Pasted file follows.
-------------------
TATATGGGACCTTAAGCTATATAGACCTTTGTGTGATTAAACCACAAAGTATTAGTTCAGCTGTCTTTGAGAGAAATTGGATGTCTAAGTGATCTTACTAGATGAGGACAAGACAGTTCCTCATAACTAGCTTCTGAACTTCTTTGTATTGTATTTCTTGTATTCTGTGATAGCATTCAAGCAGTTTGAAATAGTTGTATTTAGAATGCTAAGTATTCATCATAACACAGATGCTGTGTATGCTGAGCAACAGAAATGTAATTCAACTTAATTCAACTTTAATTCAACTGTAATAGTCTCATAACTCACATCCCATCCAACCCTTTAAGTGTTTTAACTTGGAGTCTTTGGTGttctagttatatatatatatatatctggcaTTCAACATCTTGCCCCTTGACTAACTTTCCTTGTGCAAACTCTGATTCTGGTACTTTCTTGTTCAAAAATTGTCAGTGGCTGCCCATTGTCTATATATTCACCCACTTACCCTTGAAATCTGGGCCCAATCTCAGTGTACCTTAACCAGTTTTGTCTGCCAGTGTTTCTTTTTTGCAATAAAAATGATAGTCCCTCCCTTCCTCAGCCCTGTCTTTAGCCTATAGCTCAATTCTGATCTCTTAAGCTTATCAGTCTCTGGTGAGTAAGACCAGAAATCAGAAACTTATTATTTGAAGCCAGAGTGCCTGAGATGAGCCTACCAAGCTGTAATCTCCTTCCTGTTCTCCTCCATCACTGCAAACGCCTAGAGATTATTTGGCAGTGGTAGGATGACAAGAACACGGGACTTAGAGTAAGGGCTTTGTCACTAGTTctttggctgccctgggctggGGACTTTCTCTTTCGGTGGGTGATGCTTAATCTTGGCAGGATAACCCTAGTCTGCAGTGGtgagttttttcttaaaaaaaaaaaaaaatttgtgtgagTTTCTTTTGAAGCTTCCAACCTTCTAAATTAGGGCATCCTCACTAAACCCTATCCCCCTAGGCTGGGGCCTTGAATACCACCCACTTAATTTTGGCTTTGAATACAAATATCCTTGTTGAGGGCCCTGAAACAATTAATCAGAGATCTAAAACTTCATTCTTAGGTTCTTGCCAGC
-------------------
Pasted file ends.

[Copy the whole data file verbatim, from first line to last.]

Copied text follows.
TATATGGGACCTTAAGCTATATAGACCTTTGTGTGATTAAACCACAAAGTATTAGTTCAGCTGTCTTTGAGAGAAATTGGATGTCTAAGTGATCTTACTAGATGAGGACAAGACAGTTCCTCATAACTAGCTTCTGAACTTCTTTGTATTGTATTTCTTGTATTCTGTGATAGCATTCAAGCAGTTTGAAATAGTTGTATTTAGAATGCTAAGTATTCATCATAACACAGATGCTGTGTATGCTGAGCAACAGAAATGTAATTCAACTTAATTCAACTTTAATTCAACTGTAATAGTCTCATAACTCACATCCCATCCAACCCTTTAAGTGTTTTAACTTGGAGTCTTTGGTGttctagttatatatatatatatatctggcaTTCAACATCTTGCCCCTTGACTAACTTTCCTTGTGCAAACTCTGATTCTGGTACTTTCTTGTTCAAAAATTGTCAGTGGCTGCCCATTGTCTATATATTCACCCACTTACCCTTGAAATCTGGGCCCAATCTCAGTGTACCTTAACCAGTTTTGTCTGCCAGTGTTTCTTTTTTGCAATAAAAATGATAGTCCCTCCCTTCCTCAGCCCTGTCTTTAGCCTATAGCTCAATTCTGATCTCTTAAGCTTATCAGTCTCTGGTGAGTAAGACCAGAAATCAGAAACTTATTATTTGAAGCCAGAGTGCCTGAGATGAGCCTACCAAGCTGTAATCTCCTTCCTGTTCTCCTCCATCACTGCAAACGCCTAGAGATTATTTGGCAGTGGTAGGATGACAAGAACACGGGACTTAGAGTAAGGGCTTTGTCACTAGTTctttggctgccctgggctggGGACTTTCTCTTTCGGTGGGTGATGCTTAATCTTGGCAGGATAACCCTAGTCTGCAGTGGtgagttttttcttaaaaaaaaaaaaaaatttgtgtgagTTTCTTTTGAAGCTTCCAACCTTCTAAATTAGGGCATCCTCACTAAACCCTATCCCCCTAGGCTGGGGCCTTGAATACCACCCACTTAATTTTGGCTTTGAATACAAATATCCTTGTTGAGGGCCCTGAAACAATTAATCAGAGATCTAAAACTTCATTCTTAGGTTCTTGCCAGC